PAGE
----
730 F2d 669 United States v. Davis L

730 F.2d 669

UNITED STATES of America, Plaintiff-Appellee,
Morris Wayne DAVIS, a/k/a "Red" Davis, a/k/a Wayne L.
Morgan, Defendant-Appellant.

No. 83-3000.

United States Court of Appeals,
Eleventh Circuit.

April 23, 1984.

Kirk N. Kirkconnell, Winter Park, Fla., for defendant-appellant.

Don Christopher, Paul J. Moriarty, Asst. U.S. Attys., Orlando, Fla., for plaintiff-appellee.

Appeal from the United States District Court for the Middle District of Florida.

Before FAY and HENDERSON, Circuit Judges, and TUTTLE, Senior Circuit Judge.



Morris Wayne Davis appeals his conviction by a jury in the United States District Court for the Middle District of Florida of four counts of making false representations in loan applications to a federally insured bank in violation of 18 U.S.C. Sec. 1014.1 He was sentenced to two years imprisonment on each count, to be served concurrently.


Davis raises five points of error on appeal: (1) that only one offense could be properly charged in Counts One and Two since the criminal conduct alleged therein relates to a single loan; (2) that all four counts of the indictment encompass a single offense because Counts One and Two involve the same loan and counts Three and Four are merely extensions of that loan; (3) that the trial court erroneously refused to grant his motion for judgment of acquittal as to those portions of Counts Two, Three and Four which charged willful overvaluation of property; (4) that the trial court erred in failing to give his requested jury instructions with respect to the effect of a notary public's signature and seal on a document under Florida law; and (5) that the evidence was insufficient to support the allegation in Count One that he made false statements concerning the value and terms of an insurance policy.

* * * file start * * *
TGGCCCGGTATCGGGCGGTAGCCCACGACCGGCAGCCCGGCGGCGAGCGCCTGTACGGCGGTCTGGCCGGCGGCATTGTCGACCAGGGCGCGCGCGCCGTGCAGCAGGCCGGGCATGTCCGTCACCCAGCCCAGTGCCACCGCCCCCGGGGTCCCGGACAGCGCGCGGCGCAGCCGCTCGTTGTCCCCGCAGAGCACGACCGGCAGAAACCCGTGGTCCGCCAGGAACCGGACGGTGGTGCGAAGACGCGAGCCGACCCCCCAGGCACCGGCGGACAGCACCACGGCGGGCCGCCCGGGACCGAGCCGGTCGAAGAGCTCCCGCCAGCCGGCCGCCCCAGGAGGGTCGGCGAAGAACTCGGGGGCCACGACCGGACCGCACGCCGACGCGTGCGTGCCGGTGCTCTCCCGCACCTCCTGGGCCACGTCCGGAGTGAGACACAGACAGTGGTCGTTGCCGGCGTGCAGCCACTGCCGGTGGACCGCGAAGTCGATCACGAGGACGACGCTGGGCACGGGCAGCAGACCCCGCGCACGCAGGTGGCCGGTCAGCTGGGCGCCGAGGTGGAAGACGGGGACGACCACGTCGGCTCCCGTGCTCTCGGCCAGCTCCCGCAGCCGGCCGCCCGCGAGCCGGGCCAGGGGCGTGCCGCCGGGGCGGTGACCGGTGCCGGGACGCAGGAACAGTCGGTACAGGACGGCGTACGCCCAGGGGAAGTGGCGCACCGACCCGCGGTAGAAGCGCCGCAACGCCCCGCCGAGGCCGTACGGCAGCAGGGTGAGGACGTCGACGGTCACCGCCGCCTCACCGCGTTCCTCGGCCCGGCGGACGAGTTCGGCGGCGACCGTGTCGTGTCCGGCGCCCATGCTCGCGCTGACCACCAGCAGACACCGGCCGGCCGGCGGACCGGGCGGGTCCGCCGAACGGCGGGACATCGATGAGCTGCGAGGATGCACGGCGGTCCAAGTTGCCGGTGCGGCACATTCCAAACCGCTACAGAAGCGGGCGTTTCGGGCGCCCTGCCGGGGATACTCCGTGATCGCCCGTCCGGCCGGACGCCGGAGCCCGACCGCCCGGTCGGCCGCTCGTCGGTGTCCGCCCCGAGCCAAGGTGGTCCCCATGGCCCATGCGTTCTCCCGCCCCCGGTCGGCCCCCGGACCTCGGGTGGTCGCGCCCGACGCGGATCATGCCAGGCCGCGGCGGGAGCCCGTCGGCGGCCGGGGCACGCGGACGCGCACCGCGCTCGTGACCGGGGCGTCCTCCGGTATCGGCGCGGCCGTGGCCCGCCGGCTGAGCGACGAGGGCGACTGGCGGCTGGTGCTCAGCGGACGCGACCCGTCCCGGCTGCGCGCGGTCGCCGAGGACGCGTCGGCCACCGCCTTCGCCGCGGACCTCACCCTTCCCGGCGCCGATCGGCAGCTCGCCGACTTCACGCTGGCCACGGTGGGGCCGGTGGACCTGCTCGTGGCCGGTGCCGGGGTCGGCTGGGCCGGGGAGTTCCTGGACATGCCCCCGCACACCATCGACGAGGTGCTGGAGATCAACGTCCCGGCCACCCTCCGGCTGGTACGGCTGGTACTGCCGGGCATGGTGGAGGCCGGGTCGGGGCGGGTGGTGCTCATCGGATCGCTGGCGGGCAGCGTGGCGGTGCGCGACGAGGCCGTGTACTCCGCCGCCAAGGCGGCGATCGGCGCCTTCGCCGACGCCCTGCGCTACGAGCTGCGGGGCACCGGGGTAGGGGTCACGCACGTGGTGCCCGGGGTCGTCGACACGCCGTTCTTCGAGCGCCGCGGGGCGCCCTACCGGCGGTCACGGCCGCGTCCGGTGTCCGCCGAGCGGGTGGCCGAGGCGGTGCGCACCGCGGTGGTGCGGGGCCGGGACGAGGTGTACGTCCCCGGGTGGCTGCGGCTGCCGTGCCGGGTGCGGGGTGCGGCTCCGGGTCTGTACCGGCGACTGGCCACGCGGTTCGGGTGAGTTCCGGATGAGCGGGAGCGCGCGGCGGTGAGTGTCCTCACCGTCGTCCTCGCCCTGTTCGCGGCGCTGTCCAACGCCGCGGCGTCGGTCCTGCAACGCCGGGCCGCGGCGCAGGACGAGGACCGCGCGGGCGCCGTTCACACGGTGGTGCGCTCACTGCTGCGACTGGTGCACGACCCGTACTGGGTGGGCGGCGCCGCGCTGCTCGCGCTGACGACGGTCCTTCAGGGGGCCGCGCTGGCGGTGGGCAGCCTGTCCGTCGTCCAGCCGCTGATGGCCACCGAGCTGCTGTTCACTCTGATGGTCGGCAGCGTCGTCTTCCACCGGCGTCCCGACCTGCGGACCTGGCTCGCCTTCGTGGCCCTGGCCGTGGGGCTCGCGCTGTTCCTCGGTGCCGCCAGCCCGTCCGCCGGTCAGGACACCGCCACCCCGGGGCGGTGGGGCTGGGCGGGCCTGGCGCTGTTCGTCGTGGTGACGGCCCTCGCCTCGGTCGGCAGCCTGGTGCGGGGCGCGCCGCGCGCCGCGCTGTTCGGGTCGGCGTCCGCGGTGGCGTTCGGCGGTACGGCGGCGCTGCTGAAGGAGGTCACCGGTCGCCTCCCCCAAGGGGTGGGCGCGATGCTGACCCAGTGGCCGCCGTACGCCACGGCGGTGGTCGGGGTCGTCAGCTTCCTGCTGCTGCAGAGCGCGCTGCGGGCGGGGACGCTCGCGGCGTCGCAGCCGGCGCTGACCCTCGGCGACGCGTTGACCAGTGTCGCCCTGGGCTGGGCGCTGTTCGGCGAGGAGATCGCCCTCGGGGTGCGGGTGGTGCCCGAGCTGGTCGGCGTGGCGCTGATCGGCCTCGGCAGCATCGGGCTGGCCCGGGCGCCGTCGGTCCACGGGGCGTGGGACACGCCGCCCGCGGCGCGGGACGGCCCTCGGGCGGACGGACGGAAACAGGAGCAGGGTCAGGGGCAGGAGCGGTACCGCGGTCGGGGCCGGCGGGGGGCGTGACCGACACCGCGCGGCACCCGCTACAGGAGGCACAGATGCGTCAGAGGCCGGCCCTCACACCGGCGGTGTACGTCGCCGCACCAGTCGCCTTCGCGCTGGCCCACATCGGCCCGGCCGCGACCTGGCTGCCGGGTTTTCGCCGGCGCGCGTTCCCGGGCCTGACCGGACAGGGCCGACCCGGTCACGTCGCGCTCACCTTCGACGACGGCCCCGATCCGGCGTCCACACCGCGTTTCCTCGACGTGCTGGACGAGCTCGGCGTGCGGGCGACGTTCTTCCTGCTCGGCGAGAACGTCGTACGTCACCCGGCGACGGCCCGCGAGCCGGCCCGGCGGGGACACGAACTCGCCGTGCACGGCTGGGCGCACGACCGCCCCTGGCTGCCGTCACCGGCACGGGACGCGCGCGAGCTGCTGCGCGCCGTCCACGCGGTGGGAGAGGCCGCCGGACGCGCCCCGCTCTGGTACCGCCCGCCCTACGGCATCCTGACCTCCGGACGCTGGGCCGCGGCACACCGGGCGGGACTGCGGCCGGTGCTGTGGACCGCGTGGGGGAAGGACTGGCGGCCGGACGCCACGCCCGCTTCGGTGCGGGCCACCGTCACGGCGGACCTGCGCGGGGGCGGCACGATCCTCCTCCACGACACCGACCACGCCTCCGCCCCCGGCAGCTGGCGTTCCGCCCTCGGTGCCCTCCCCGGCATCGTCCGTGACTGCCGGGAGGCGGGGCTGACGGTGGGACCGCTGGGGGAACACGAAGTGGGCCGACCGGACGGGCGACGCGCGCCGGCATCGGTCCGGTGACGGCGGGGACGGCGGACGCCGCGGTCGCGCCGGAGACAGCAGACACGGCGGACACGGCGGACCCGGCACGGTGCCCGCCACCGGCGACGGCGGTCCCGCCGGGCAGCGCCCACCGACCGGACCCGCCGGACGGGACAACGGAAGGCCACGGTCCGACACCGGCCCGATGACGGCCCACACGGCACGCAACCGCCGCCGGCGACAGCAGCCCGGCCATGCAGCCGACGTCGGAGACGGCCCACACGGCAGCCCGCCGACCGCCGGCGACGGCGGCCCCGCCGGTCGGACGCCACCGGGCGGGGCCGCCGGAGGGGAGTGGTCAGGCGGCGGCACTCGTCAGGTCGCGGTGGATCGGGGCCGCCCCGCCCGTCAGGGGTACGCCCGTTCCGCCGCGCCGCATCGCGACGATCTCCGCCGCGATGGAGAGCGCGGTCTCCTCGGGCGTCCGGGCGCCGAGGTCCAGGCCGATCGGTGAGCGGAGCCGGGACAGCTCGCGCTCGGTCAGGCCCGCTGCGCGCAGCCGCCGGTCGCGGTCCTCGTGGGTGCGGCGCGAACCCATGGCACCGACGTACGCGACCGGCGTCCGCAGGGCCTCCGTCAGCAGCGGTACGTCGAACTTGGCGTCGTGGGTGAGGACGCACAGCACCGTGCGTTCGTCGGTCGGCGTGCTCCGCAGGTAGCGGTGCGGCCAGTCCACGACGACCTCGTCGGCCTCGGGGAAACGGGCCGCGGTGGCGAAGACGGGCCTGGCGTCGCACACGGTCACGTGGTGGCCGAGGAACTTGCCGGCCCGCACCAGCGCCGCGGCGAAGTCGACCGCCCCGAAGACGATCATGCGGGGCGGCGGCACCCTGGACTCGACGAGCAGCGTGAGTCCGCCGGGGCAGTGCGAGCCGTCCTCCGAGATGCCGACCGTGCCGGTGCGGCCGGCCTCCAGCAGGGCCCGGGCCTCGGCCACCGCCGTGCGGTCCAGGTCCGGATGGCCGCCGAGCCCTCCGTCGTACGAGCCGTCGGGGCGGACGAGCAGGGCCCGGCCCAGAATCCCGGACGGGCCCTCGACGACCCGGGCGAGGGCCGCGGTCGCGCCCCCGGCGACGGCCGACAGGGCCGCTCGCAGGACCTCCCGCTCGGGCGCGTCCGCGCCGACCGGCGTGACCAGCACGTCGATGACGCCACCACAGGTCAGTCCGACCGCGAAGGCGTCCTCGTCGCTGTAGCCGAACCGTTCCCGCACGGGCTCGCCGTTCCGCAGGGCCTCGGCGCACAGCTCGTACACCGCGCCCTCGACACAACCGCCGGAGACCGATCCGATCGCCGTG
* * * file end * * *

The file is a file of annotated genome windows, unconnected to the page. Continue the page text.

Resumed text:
We affirm his convictions as to Counts One, Two and Three of the indictment, but reverse his conviction on Count Four.2


The appellant first contends that only one offense should have been charged in Counts One and Two of the indictment. He notes that all of the alleged false statements and willful overvaluations charged in these counts were made to procure one $10,000.00 loan on July 18, 1978. In essence, he claims that the alleged false statements are so closely related that they form one functional activity, and therefore should be considered as one false statement for the purposes of 18 U.S.C. Sec. 1014.3